Obama is apologizing for the fact that one of his minions referred to Hillary as a “monster.”
JACKSON, Miss.—Sen. Barack Obama suffered another foreign policy snafu with one of his advisers, who told a newspaper that his rival, Sen. Hillary Clinton, was a “monster” who is “stooping to anything” to try to win the Democratic presidential nomination.
Samantha Power, who is advising the Obama campaign, made the comments to the Scotsman newspaper of Scotland. Power later apologized and Obama said there was no place in his campaign for such descriptions of his opponent.
In an interview, Power described Clinton by saying, “She is a monster, too – that is off the record – she is stooping to anything.” Though Power had tried to withdraw the remark, it occurred during an on-the-record interview.
Memo to press-handlers: If you want to go off the record, you do it before you say something stupid, not right after. If you try to insist that something is off the record after you’ve already said it, you can be 100 percent certain that the quote will appear in the first few paragraphs, if not in the lead.
“Monster” is an interesting word, though. Its contemporary meaning–Frankenstein’s golem, the Creature from the Black Lagoon, &c.–diminishes the richness of the word. A “monster,” properly understood, is a portent, something that gives warning. It is related to “demonstrate” and to “monstrance,” which (I should share with you non-Catholics) is the item used to display the Host during adoration. It looks like this:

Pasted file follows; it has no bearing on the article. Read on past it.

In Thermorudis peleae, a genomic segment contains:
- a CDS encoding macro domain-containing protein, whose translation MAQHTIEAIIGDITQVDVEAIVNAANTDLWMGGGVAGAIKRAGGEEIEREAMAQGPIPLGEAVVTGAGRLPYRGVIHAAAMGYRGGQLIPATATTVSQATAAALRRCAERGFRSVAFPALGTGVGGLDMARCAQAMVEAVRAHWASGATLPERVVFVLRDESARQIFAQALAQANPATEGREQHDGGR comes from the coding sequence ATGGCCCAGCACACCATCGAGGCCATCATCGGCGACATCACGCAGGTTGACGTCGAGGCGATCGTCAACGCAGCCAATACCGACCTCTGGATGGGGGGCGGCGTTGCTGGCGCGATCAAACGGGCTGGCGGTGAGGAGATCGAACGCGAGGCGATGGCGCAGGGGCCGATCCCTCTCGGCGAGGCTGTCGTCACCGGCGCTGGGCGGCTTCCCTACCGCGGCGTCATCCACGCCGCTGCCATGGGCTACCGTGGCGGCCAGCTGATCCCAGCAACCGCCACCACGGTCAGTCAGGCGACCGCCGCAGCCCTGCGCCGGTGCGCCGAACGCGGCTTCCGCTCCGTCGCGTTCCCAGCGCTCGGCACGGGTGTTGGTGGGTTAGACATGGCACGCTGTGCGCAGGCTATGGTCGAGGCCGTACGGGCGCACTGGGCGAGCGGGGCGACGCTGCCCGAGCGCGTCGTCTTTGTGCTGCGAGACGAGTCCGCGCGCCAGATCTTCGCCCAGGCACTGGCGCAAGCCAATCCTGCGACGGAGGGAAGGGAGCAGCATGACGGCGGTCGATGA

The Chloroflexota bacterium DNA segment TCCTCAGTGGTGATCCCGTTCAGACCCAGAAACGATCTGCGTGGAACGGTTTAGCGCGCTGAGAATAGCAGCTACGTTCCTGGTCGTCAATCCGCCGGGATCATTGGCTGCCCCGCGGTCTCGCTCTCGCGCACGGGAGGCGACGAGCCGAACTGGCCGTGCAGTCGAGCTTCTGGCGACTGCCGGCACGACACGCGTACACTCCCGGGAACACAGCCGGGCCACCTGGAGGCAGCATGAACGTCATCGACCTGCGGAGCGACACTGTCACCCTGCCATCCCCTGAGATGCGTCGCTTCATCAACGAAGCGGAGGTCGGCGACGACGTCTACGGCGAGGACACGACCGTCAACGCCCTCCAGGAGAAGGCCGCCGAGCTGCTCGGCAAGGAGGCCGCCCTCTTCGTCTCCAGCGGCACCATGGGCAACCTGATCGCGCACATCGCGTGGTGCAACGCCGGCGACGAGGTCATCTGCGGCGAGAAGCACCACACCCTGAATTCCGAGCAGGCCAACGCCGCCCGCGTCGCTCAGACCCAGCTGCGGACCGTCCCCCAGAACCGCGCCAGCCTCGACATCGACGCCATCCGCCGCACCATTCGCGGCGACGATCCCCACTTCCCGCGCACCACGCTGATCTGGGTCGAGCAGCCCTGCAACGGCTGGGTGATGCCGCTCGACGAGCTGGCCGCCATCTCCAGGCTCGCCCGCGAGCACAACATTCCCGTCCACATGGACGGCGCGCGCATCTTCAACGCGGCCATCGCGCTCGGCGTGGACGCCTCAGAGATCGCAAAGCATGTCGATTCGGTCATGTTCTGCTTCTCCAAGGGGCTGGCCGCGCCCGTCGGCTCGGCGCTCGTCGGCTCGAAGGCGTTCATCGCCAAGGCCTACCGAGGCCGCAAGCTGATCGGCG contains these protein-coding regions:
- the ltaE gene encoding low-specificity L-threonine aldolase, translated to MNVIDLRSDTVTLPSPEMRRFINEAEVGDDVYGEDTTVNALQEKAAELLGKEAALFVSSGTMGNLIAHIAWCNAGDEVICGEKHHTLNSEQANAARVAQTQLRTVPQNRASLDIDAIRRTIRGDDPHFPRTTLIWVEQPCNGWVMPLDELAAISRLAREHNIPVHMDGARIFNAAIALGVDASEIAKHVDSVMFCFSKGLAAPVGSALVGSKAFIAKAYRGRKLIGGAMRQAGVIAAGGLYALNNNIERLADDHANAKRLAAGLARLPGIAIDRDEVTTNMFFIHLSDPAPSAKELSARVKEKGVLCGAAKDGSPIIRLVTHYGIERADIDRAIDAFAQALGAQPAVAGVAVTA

In that sense, the word seems fitting: Hillary is a walking warning of the noxious nature of political power. In spite of the cruel jokes to the contrary, she’s not a horribly unattractive person, but she is, it sometimes seems, the picture to Bill’s Dorian Gray: all of the neediness and cynicism of their brand of politics, which is so suavely concealed by the ex-president, is made manifest in Hillary.
But if we’re talking about omens of bad things to come, then we should really be talking about Obama, who portends an entirely different sort of hollowness and cynicism, and who seems, to me, the far more worrying phenomenon.